United Nations, July 19 (Reuters): With US troops being killed every week in Iraq, the US is considering returning to the UN to persuade countries to send in soldiers or share costs, running about $4 billion a month.
But at this stage, diplomats say, no one knows what kind of a UN mandate would bring in help from such nations as India, France, Germany or Russia. Politically, seeking UN help would be an admission by hard-liners that the oft-mentioned “coalition of the willing” was indeed a slim one, they said.
A US spokesman said today a soldier was attacked in the early hours as he guarded a bank in western Baghdad. He was the second soldier killed in Iraq in 24 hours, bringing the number of US troops to die from hostile fire to 149 — more than the 147 killed in the 1991 Gulf War.
Thirty-five American soldiers have been killed since hostilities were declared officially ended on May 1.
No resolution is expected to emerge until well after UN Security Council members hear a report on Tuesday from Sergio Vieira de Mello, the UN special envoy for Iraq.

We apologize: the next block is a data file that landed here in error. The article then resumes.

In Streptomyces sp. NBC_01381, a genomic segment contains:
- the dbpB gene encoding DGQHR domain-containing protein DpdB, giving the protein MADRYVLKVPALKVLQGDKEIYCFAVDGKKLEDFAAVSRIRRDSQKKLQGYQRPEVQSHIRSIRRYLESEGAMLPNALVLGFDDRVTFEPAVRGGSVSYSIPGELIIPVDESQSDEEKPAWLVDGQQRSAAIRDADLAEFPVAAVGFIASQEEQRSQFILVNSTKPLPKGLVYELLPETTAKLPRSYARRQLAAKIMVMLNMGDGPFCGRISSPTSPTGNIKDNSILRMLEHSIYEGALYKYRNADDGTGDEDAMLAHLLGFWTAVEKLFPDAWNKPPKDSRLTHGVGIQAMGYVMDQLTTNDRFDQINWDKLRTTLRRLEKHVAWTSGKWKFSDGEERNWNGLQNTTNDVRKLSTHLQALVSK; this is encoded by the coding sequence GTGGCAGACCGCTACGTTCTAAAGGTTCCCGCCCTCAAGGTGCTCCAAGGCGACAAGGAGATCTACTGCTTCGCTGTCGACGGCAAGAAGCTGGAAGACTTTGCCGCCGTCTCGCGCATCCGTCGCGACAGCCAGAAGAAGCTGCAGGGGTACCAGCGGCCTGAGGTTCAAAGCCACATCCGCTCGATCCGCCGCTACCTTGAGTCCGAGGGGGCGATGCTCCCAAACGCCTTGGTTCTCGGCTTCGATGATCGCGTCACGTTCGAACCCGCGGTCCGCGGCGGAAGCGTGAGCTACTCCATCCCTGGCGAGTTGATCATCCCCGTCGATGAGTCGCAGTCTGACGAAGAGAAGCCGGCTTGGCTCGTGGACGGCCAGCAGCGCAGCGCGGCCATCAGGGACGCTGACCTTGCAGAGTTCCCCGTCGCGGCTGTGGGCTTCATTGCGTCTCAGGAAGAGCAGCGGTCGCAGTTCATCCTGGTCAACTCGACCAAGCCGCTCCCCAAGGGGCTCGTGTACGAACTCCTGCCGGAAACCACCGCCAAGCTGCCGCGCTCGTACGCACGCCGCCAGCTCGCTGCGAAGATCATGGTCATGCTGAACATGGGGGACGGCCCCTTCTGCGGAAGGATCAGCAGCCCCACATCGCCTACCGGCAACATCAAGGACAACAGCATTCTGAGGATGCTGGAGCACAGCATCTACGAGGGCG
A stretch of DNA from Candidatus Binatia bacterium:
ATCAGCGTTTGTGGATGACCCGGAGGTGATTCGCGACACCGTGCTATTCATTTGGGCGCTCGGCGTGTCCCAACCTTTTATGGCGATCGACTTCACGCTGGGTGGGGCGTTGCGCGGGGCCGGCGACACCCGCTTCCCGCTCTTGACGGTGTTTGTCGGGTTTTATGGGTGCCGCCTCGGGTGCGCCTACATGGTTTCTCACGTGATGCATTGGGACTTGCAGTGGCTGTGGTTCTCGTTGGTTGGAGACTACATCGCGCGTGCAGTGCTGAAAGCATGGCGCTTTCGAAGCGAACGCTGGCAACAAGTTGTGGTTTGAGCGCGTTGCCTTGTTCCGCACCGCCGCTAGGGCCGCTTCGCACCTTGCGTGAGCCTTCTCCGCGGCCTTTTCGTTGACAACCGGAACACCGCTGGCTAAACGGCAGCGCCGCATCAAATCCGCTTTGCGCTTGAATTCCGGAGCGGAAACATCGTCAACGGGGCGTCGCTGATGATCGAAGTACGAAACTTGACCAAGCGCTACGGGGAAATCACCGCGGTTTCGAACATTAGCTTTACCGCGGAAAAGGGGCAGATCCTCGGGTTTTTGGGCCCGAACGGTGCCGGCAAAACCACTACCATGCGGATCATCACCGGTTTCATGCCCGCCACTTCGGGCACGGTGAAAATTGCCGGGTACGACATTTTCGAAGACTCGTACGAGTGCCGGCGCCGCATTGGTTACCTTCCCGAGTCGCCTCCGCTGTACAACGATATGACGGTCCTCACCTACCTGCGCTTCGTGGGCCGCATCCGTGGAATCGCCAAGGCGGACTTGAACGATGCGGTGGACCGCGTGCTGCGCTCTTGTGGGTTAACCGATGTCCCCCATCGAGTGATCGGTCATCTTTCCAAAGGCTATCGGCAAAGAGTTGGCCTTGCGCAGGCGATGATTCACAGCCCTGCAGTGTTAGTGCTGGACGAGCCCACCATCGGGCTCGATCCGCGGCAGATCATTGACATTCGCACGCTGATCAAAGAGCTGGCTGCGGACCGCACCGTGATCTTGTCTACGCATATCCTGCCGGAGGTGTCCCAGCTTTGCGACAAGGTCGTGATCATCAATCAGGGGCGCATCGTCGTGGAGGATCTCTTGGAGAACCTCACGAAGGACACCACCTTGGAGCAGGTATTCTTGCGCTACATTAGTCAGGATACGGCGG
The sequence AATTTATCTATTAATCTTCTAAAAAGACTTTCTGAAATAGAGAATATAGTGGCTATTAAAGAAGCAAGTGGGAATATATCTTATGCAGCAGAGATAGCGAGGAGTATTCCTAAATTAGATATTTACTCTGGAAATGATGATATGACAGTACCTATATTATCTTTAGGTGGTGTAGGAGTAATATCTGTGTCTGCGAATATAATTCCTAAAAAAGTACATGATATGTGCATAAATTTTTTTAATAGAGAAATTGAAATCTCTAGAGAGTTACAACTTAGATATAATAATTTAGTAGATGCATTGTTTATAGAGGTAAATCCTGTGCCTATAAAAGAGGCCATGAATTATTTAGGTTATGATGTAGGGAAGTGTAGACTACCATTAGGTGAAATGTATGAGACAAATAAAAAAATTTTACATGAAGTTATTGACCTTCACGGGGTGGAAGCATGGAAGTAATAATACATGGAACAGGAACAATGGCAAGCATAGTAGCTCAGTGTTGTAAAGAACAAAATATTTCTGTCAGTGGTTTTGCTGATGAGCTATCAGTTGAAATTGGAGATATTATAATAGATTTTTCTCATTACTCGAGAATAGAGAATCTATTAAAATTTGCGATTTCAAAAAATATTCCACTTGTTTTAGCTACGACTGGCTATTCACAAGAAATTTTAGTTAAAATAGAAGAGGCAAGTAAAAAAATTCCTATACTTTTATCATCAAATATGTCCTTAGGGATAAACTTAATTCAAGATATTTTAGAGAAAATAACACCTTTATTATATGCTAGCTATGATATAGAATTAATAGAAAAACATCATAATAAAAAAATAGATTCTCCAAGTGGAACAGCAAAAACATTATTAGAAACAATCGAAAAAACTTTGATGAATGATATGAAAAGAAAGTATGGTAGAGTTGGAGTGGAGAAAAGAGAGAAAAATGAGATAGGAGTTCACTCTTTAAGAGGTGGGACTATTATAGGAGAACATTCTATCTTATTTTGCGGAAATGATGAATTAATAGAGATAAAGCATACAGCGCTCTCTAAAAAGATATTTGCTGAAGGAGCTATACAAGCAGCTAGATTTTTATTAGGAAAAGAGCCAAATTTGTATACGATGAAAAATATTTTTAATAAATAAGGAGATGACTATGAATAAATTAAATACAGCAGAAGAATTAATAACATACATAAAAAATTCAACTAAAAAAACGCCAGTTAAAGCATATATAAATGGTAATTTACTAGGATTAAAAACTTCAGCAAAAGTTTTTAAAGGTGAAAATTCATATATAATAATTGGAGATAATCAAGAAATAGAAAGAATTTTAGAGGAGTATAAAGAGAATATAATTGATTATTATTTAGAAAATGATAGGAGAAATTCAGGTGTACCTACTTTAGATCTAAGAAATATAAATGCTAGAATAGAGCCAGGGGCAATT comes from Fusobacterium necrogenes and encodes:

He appears before the 15-nation body along with three members of the new Iraqi Governing Council, who could appeal to members to join a peacekeeping effort.
“We’ve got to get around the problem that we are the occupying power, and people don’t want to join the occupying powers,” said Britain’s UN ambassador, Jeremy Greenstock, who will become the chief British envoy in Iraq in September.
“There needs to be probably some development in Iraqis taking over responsibility for their own affairs before the situation changes,” Greenstock said late yesterday.
But UN secretary-general Kofi Annan, in a new report submitted to the Security Council, made clear the UN was not seeking to take over peacekeeping functions from the US and Britain.
Instead he said the US and Britain had to move quickly to set out a timetable for the end of US military occupation and at the same time restore order in Iraq.
In a major report on postwar Iraq, Annan wrote it was important “that Iraqis are able to see a clear timetable leading to the full restoration of sovereignty. There is a pressing need to set out a clear and specific sequence of events leading to the end of military occupation.”